Installing Linux on an old Mac

I have an MacBook that’s about 8 years old – practically dead in Apple years. I had stop using it regularly about 4 years ago when Apple decided to stop supporting OpenGL which broke a lot of the games I play. I still used it for random things every now and then, but all the constant os updates and now bloated and sluggish macOS made it impossible for day-to-day stuff.

I had been thinking about installing Linux on it for a while now, but avoided it because installing non-Apple operating systems on a Mac is always a bit of a pain. But the straw that broke the camel’s back was when I went to use it the other day – it had been a couple weeks – and it absolutely refused to connect to the WiFi.The issue: one of my neighbor’s has a misconfigured wireless device that has it’s Country Code set to Germany. Apparently this is a common problem, and Apple’s advice is to reconfigure or dispatch the offending device. Difficult if it’s not your device. Yet another one of those snotty Apple annoyances.

With the very real prospect of never being able to connect to the WiFi again looming over me, I decided that now might be a good time to try Linux out on a Mac. While the whole process took about 2 days for me due to exploring and whatnot, the streamlined process below should take you about an hour. If you have a newer Mac, you *shouldn’t* have to do this. But I don’t have one to test this out on so I don’t know.

Step 1: Create a USB Boot Disk

I have another Linux laptop and a hand full of USB Thumb Drives, so that wasn’t too much of a problem. You can just follow the instructions at

Step 2: Go get rEFInd DEB Package

rEFInd is a boot manager with a lot of neat features, one of them being able to be installed on an HFS+ partition. Even though the Mac hardware should be able to read a EFI Boot Partition in FAT32 and start GRUB, it REALLY wants a HFS+ partition. “No worries,” you think to yourself, “I’ll just format the EFI Boot Partition HFS+.” But the GRUB Installer doesn’t seem to like HFS+. That’s where rEFInd comes it. It can be put on an HFS+ EFI Boot Partition and be started by the Mac hardware just fine. You can get the rEFInd DEB Package at Put that on a separate USB Drive – we’ll use it in a minute.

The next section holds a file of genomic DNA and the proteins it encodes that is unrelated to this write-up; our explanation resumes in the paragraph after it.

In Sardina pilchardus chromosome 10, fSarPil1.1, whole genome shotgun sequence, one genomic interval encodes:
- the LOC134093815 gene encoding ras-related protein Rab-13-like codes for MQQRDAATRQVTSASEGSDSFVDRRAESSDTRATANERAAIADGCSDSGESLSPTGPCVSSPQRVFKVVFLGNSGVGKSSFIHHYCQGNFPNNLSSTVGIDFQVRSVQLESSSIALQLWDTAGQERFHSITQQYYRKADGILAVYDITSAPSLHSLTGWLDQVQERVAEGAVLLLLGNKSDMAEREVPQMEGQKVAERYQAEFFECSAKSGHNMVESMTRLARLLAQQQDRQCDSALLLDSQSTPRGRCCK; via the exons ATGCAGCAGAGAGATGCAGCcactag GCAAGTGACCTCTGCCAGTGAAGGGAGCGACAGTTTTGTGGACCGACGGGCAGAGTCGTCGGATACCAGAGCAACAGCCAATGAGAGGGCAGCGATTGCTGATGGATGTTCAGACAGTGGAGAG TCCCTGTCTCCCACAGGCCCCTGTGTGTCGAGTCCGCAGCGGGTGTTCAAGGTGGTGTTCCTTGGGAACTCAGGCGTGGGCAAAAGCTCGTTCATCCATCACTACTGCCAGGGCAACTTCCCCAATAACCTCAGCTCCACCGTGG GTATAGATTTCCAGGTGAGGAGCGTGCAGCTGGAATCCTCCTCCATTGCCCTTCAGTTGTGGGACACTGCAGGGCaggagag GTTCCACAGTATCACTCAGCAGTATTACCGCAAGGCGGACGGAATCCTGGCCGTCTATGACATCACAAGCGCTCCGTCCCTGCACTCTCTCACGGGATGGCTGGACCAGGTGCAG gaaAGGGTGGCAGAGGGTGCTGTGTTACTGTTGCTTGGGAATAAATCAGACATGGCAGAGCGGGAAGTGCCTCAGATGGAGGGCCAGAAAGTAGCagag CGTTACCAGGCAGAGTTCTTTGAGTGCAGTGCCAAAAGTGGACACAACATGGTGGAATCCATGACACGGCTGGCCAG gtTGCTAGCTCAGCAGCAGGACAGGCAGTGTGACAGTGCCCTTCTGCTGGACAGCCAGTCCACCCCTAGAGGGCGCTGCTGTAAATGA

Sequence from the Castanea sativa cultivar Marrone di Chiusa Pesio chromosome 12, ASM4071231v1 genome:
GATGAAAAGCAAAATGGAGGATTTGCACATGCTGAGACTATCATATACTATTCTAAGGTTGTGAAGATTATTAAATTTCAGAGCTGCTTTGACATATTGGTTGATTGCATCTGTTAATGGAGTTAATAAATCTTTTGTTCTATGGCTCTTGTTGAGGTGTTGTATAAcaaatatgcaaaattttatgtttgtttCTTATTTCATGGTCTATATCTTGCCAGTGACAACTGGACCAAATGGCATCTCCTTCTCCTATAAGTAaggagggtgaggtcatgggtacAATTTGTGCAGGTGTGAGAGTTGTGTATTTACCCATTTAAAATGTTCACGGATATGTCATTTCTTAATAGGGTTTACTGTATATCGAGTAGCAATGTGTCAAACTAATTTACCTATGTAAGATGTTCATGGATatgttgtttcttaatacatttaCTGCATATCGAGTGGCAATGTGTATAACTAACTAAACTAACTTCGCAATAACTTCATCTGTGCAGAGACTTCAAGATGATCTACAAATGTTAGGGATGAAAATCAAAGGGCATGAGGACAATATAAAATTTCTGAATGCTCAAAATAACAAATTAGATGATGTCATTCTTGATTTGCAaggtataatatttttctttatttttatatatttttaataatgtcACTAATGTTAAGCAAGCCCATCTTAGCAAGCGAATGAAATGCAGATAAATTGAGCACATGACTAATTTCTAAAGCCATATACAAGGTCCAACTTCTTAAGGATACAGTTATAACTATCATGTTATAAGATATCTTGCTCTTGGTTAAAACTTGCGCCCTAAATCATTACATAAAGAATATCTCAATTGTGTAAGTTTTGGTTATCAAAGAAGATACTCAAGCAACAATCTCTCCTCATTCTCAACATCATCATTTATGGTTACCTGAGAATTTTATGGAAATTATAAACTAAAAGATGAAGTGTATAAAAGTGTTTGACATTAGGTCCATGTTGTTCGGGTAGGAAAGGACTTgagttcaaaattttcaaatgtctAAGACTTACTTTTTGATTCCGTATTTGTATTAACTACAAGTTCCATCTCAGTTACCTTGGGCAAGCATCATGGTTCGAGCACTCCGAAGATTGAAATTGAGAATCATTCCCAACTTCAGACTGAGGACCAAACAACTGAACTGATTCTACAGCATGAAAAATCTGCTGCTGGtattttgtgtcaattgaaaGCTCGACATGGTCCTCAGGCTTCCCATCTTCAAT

Step 3: Boot the USB and Install Linux

Power off your Mac, insert the bootable Ubuntu USB, and then power on the Mac while holding down on the left Option (or Alt if your using a PC keyboard) key. You should be able to choose to boot the External USB. Once it gets going, select “Try Ubuntu” to get the desktop environment going. From there, start the Ubuntu install. When you’re done, it’ll drop you back onto the Desktop.

Step 4: Install rEFInd

Remember that DEB file we put on the other USB? Go on and insert that guy and copy the DEB file to the desktop. Don’t try and install it by double-clicking; you’ll need to install from terminal:
sudo dpkg -i refind_0.13.2-1_adm64.deb
This will format the EFI Boot Partition in HFS+, copy rEFInd onto it, “bless” the folder, and some other magic.

Step 5: Profit!

That’s it. You should be able to reboot and you’ll get the rEFInd menu where you can select and load Ubuntu. If you didn’t wipe the drive and still have other OS’s on there, they should show up too.

There’s still other things you’ll have to do, like Enabling Proprietary Drivers, but not too much more.

Is it worth it? Well … I booted into Linux and everything seems to be running smoothly. I forgot how much a nice display can make an OS look … brighter? So hopefully this will help me get a few more years out of this laptop!

Hat Tip to: Rodrick Smith (rEFInd)

The rEFInd boot menu.
A short stopover to show you any commands passed o the kernel.
Login Screen
That bottle of Vodka was full at the beginning of this project